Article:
“Wait a minute. Why a utility box?”

“It was Sharlene’s idea. She uses them all the time. You can open them with a standard skeleton key and there’s usually enough room inside.”

Turling wrote that down. “Why hide the money at all? Why not just run?”

Grogan took a gulp of his coffee. “That’s the beauty of her plan. We stash the cash and let things cool off. Even if you track us down, you don’t have a case. Without the loot or a fingerprint or a positive ID, you ain’t got shit.

“Anyway, we went back to the motel room. I was in bad shape. My head was pounding but Sharlene patched me up and said I’d be fine. Then she left to torch the clothes we’d been wearing. She also took my pistol, since you could match it to the bullet I fired.

“I took a couple painkillers and crashed. When I woke up, Sharlene was back with some Chinese takeout, which was terrible. It was dark outside. I still had a headache but I think it was from the pills and booze. We went back to sleep.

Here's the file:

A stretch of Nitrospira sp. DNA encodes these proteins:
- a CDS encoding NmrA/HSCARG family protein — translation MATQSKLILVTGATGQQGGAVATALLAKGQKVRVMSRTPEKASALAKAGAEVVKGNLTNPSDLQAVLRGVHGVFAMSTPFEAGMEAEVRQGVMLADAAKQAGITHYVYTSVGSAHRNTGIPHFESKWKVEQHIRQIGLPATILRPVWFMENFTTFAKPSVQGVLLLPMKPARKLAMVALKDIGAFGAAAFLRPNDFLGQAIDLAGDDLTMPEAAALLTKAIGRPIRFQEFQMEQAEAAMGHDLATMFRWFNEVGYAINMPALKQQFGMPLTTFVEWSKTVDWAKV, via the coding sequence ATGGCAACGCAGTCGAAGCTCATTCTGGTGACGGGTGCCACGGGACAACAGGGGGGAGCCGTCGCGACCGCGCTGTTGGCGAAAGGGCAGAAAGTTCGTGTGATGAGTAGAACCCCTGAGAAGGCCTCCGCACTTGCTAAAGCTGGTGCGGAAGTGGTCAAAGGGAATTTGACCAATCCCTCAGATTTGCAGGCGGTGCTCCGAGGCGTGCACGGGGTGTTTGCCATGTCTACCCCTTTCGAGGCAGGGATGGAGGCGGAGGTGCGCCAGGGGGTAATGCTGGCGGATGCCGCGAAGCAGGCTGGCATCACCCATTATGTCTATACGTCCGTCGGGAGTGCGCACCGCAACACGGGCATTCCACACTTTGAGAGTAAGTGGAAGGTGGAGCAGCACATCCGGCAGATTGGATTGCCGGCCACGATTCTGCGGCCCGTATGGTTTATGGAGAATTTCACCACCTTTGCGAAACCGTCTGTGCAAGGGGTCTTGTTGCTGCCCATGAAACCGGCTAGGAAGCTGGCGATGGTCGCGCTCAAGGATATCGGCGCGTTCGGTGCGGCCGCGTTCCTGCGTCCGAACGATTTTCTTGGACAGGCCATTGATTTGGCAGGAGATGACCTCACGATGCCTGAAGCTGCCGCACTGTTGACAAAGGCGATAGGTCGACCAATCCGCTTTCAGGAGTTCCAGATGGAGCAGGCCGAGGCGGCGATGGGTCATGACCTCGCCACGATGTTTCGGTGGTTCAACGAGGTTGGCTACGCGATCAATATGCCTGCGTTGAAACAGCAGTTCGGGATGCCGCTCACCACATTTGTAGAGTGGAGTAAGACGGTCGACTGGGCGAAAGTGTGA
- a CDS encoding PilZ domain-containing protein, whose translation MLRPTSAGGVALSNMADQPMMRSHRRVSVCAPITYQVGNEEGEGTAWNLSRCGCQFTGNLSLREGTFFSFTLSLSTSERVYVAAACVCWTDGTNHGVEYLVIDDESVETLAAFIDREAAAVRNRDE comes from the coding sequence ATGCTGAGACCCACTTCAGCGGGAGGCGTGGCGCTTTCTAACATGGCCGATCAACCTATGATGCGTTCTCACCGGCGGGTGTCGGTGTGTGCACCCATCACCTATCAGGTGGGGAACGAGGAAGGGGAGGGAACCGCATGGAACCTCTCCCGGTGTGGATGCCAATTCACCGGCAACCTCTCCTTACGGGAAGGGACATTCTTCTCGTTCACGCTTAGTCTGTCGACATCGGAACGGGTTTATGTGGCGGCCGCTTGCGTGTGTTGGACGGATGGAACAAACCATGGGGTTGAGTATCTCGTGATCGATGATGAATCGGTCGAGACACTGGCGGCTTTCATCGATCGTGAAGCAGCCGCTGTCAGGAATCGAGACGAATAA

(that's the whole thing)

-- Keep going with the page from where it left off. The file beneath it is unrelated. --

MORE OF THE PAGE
“The next morning, she said we had to implement one of her contingency plans and leave town right away. It was my job to go get the loot while she took our luggage to the bus station and bought tickets. We had three hours. Plenty of time.

“When I got to the alley behind the strip mall, it was deserted, so I ran over to the utility box and grabbed the bag. Then the whole place exploded with sirens and lights. I almost had a heart attack. You know the rest.”

Turling nodded. “You watched me open the bag. It was filled with newspapers. And the pistol you used in the robbery.”